What the Critics Think About Good Boys

R-rated flick manages to be both sweet and funny
By Arden Dier,  Newser Staff
Posted Aug 16, 2019 11:33 AM CDT

A trio of innocent sixth-graders (Jacob Tremblay, Keith L. Williams, Brady Noon) have a lot to learn before they attend their first kissing party in Good Boys. The R-rated flick from writers of The Office, Lee Eisenberg and Gene Stupnitsky—the latter also directing—and producers Seth Rogen and Evan Goldberg has a 80% rating from critics on Rotten Tomatoes, with most acknowledging frequent laughs. Four takes:

  • "Something of a middle-school version of the 2007 Superbad," Good Boys
    "isn't for kids–it's merely about them, and it captures the essence of being young and mystified and just too embarrassed to ask anyone about all the things you just don't have a clue about." And "mostly … it's more funny and charming than it is raunchy," writes Stephanie Zacharek at Time.
  • Peter Bradshaw describes "a genuinely sad and insightful moment" as well as "massive laughs, a huge Stephen Merchant cameo and the most impressive school play on film" at the Guardian. Overall, Good Boys is "a bad-taste kids' adventure that welds the spirit of The Goonies and Stranger Things with Superbad and Booksmart," he writes, giving the film four stars out of five.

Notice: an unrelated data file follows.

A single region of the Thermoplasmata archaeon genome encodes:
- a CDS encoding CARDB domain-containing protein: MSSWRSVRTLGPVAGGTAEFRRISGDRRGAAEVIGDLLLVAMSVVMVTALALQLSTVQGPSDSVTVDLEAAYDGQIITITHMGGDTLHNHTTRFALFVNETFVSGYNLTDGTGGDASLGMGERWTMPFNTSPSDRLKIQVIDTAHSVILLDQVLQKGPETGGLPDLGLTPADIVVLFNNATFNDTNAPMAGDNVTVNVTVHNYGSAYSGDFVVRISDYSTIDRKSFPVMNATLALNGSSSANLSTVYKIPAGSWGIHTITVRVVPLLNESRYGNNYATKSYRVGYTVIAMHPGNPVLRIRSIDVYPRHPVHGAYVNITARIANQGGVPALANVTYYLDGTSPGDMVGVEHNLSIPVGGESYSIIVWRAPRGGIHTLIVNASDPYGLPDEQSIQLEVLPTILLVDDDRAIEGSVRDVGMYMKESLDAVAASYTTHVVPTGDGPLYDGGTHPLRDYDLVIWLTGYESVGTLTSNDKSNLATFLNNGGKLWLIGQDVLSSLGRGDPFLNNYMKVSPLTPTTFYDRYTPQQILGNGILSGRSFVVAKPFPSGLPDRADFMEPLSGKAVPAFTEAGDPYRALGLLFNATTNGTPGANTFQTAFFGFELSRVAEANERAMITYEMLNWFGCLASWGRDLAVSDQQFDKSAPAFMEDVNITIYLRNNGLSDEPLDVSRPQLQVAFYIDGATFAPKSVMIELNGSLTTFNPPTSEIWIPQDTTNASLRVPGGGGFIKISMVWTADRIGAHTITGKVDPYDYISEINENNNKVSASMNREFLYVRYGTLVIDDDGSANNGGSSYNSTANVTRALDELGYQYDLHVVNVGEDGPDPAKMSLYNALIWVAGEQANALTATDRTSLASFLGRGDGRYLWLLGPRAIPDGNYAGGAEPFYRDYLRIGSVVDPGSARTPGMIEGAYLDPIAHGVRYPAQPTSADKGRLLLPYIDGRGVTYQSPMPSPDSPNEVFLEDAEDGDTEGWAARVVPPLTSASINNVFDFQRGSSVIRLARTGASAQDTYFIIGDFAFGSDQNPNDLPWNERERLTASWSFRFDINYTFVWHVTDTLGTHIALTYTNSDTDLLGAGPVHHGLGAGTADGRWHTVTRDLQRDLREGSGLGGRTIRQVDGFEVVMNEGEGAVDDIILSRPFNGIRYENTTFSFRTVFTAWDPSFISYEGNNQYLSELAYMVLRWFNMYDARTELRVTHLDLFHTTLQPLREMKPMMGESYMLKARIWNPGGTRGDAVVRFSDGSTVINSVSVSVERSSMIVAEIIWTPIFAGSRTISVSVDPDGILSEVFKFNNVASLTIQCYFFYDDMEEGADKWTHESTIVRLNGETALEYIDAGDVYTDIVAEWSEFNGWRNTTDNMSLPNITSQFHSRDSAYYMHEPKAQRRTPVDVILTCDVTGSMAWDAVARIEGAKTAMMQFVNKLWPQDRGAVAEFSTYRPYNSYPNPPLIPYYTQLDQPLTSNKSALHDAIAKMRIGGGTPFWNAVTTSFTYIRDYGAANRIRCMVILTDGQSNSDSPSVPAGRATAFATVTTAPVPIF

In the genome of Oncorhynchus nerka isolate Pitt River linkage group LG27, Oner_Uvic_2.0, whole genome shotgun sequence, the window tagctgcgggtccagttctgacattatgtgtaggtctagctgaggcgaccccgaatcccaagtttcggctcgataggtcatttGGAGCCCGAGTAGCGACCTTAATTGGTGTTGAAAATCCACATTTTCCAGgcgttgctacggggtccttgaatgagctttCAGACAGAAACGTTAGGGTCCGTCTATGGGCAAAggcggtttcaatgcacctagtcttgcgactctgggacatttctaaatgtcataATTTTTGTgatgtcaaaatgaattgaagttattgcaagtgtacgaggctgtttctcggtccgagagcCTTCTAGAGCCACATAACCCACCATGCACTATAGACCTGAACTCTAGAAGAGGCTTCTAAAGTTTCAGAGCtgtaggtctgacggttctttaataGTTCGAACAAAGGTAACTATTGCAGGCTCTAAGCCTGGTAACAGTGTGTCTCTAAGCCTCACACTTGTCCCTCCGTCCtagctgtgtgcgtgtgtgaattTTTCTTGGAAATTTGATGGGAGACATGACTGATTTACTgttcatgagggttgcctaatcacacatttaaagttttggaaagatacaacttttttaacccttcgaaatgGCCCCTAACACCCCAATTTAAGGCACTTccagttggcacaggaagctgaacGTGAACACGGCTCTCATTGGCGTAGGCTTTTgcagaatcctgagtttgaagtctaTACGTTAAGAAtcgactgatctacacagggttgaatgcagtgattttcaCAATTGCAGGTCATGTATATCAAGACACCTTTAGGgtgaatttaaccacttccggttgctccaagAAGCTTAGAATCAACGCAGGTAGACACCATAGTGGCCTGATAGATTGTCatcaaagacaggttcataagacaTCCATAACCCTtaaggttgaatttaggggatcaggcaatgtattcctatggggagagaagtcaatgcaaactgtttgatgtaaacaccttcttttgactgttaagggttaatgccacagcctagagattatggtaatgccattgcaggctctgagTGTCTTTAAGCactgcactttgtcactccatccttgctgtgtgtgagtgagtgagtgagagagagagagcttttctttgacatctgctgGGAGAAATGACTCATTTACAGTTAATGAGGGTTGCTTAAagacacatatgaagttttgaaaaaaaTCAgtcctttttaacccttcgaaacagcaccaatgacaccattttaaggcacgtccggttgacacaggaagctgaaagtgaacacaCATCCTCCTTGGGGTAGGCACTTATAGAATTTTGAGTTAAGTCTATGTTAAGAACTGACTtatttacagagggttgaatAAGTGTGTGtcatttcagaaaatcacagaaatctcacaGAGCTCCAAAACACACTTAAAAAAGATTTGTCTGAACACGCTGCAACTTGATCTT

• Ben Travis was won over despite the "shaggy-dog plot." "If the idea of naive, inquisitive pre-teens dropping F-bombs and boastfully misusing sexual terminology raises a smile, there's plenty to enjoy in this largely sweet, often funny" film, he writes at Empire, acknowledging "the surprising level of character development" and "a well-handled set-piece involving a paintball massacre in a frat house."
  • But Manohla Dargis calls out the moviemakers as "bullies." The innocence of children "is grist for a feature-length joke" that "banks on your cruelty," she writes at the New York Times. Rather than acknowledge "its meanness," the film "smother[s] it in the requisite late-act sentimental blather about friendship, family and so on," she adds. Still, Dargis gives credit to the lead child actors. With "unvarnished sincerity," they "show you the movie that might have been."
(More movie review stories.)

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